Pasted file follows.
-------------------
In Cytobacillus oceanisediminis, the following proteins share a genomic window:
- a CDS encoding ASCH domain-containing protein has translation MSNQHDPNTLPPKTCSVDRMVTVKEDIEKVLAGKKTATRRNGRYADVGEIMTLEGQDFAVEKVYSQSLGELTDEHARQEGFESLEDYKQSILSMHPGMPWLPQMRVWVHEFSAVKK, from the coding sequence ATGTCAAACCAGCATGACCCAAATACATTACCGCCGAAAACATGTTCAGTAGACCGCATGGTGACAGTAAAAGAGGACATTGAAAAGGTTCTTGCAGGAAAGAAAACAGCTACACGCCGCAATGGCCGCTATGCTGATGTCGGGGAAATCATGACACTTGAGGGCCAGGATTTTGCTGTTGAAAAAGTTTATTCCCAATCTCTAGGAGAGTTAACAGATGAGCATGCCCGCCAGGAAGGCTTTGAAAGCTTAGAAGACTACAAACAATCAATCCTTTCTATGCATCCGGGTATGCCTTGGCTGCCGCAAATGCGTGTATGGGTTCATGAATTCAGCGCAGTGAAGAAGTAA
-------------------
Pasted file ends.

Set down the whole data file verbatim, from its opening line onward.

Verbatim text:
In Cytobacillus oceanisediminis, the following proteins share a genomic window:
- a CDS encoding ASCH domain-containing protein has translation MSNQHDPNTLPPKTCSVDRMVTVKEDIEKVLAGKKTATRRNGRYADVGEIMTLEGQDFAVEKVYSQSLGELTDEHARQEGFESLEDYKQSILSMHPGMPWLPQMRVWVHEFSAVKK, from the coding sequence ATGTCAAACCAGCATGACCCAAATACATTACCGCCGAAAACATGTTCAGTAGACCGCATGGTGACAGTAAAAGAGGACATTGAAAAGGTTCTTGCAGGAAAGAAAACAGCTACACGCCGCAATGGCCGCTATGCTGATGTCGGGGAAATCATGACACTTGAGGGCCAGGATTTTGCTGTTGAAAAAGTTTATTCCCAATCTCTAGGAGAGTTAACAGATGAGCATGCCCGCCAGGAAGGCTTTGAAAGCTTAGAAGACTACAAACAATCAATCCTTTCTATGCATCCGGGTATGCCTTGGCTGCCGCAAATGCGTGTATGGGTTCATGAATTCAGCGCAGTGAAGAAGTAA